Nutrition

Background

Impact of maternal nutrition on offspring: focus on selenium

Selenium (Se) has long been recognised as an essential dietary nutrient that plays important roles in animal health and productivity.

Benefits of organic selenium in poultry

There are 2 main sources of Se in the diet: organic and inorganic.

Organic Se has higher bioavailability and antioxidant properties, higher rates of Se accumulation in eggs and body tissue, and lower toxicity as compared to inorganic Se. Dietary organic Se fed to breeders is highly efficient in the deposition of Se in eggs. The higher the Se level in the egg, the higher the amount distributed among the developing tissues during embryogenesis. This results in an improved immune and antioxidant defence in the offspring.

Photo: Orffa
Photo: Orffa

Selenium is all about L-selenomethionine

Recent findings have shown that specifically L-selenomethionine (L-SeMet), a pure form of organic Se, is able to improve the performance of breeders to the highest extend. Supplementation to breeders has resulted in better sperm quality, improved fertility and hatchability.

Additionally, it results in improved health and performance of its offspring. L-SeMet, specifically, is built into the protein fraction of eggs and animal tissues, and will therefore act as a reservoir for future needs. This enables the metabolism to use the available Se more effectively and consistently. Optimising maternal nutrition with a high bioavailable source, such as L-SeMet, in order to see a high return on investment in the offspring is crucial.

Maternal programming

Egg composition is directly linked to the quality of newly hatched chicks. Recent gene expression analyses have revealed that this effect lasts longer than just the early days of life. Maternal nutrition has a profound and long lasting effect on growth and development. This phenomenon is called maternal programming and is based on improved gene expression regulation in the offspring. Selenium is involved in a multitude of processes and the supplementation of organic Se, specifically, to breeders has been shown to improve metabolic processes in the offspring.

Laying hen breeders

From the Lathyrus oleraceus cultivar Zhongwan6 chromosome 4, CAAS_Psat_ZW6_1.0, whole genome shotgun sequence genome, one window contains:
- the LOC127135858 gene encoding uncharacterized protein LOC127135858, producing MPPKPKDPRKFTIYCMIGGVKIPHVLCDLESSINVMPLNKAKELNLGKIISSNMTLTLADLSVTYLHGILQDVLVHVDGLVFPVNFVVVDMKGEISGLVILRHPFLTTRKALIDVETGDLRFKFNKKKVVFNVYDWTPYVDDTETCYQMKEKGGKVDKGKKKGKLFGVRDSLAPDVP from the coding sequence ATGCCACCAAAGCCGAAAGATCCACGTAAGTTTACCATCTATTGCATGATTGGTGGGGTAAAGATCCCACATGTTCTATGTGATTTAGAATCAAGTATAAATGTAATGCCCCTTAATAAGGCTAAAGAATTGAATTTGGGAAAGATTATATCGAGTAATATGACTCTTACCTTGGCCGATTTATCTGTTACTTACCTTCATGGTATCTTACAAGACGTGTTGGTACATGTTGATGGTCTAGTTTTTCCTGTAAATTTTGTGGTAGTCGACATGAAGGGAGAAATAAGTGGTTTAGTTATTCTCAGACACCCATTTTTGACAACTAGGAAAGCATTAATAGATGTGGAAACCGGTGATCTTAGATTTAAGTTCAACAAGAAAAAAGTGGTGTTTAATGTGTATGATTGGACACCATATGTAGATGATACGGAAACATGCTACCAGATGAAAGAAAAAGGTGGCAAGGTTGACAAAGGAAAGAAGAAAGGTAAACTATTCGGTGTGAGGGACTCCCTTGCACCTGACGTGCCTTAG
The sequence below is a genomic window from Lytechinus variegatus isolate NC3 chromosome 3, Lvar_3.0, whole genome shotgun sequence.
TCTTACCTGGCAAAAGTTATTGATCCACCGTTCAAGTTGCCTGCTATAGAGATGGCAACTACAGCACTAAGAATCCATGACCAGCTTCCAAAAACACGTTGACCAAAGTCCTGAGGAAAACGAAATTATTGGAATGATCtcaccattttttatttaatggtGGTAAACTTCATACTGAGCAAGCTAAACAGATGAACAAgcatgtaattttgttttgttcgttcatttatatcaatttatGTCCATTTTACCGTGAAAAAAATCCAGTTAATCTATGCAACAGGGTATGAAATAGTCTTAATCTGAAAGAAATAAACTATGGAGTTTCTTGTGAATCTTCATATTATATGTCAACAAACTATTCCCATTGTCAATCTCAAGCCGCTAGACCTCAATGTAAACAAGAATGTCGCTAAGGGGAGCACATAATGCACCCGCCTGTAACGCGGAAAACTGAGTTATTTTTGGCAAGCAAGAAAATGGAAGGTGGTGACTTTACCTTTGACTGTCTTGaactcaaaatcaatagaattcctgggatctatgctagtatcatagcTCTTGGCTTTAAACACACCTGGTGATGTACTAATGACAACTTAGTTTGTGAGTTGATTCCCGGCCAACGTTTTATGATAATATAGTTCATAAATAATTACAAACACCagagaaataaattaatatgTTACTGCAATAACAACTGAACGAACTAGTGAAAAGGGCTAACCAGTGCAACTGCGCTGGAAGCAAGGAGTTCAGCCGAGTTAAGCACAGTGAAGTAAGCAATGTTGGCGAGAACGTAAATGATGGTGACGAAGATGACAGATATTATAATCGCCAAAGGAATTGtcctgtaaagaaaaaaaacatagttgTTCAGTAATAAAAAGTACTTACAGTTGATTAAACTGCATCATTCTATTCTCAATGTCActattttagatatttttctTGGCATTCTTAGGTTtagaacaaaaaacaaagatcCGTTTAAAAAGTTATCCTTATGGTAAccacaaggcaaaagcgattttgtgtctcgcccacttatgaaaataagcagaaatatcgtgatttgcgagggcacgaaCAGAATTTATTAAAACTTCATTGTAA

A study was carried out in Togo (West-Africa) to investigate the effects of sodium selenite and L-SeMet (Excential Selenium 4000) supplementation in the diet of laying hen breeders (Sasso) on the physiological and immunological status, and chick’s performance. The birds were assigned to 5 treatments of 4 replicates each. 10 breeders were allocated to each replicate.

The treatments were:

  • basal diet (T0, control),
  • basal diet + sodium selenite at 0.1 mg Se/kg (T1) and 0.2 mg Se/kg (T2), and
  • basal diet + L-SeMet at 0.1 mg Se/kg (T3) and 0.2 mg Se/kg (T4).

The experiment:

The duration of the experiment was 11 weeks during which 900 hatching eggs were collected and incubated under standard conditions of temperature (37.5°C) and relative humidity (60%).

  • At d18 - eggs were candled and those with a living embryo were transferred into hatching baskets.
  • During the last 3 days of incubation - eggs were checked individually every 3 hours for hatching events.
  • At hatch - chicks were numbered to determine hatchability and chick quality.
  • Chicks were then reared for 4 weeks on a diet containing no selenium - during which data was obtained and laid out in a Completely Randomised Design.

Results:

  • There was no treatment effect on day-old chick and yolk sac weight.
  • The average daily gain (ADG) and feed conversion ratio (FCR) improved significantly in the L-SeMet treated groups compared to the other groups (see table).
  • The lymphoid organs and haematological parameters were not influenced by the treatments.

Conclusion

Selenium in the maternal diet has a distinctive effect on progenies and lasts a long time post-hatch. The specific source of Se makes a big difference, with L-SeMet having a better impact on the growth of chicks compared to sodium selenite.

Author:
Brecht Bruneel, Innovation Manager, Orffa Additives BV, The Netherlands